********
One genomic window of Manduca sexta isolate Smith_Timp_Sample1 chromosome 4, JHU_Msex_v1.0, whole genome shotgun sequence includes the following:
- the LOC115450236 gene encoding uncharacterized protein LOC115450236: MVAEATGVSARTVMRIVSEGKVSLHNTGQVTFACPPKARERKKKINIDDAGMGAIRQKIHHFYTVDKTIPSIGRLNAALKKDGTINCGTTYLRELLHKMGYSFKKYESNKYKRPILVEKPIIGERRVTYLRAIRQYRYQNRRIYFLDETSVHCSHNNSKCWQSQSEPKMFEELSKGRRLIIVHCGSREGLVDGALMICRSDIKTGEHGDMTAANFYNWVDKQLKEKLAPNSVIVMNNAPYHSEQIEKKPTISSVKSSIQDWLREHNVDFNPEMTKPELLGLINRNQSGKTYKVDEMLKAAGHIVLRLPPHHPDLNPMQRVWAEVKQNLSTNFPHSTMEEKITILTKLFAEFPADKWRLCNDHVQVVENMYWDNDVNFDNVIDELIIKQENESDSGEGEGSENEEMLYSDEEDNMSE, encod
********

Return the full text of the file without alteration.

One genomic window of Manduca sexta isolate Smith_Timp_Sample1 chromosome 4, JHU_Msex_v1.0, whole genome shotgun sequence includes the following:
- the LOC115450236 gene encoding uncharacterized protein LOC115450236: MVAEATGVSARTVMRIVSEGKVSLHNTGQVTFACPPKARERKKKINIDDAGMGAIRQKIHHFYTVDKTIPSIGRLNAALKKDGTINCGTTYLRELLHKMGYSFKKYESNKYKRPILVEKPIIGERRVTYLRAIRQYRYQNRRIYFLDETSVHCSHNNSKCWQSQSEPKMFEELSKGRRLIIVHCGSREGLVDGALMICRSDIKTGEHGDMTAANFYNWVDKQLKEKLAPNSVIVMNNAPYHSEQIEKKPTISSVKSSIQDWLREHNVDFNPEMTKPELLGLINRNQSGKTYKVDEMLKAAGHIVLRLPPHHPDLNPMQRVWAEVKQNLSTNFPHSTMEEKITILTKLFAEFPADKWRLCNDHVQVVENMYWDNDVNFDNVIDELIIKQENESDSGEGEGSENEEMLYSDEEDNMSE, encod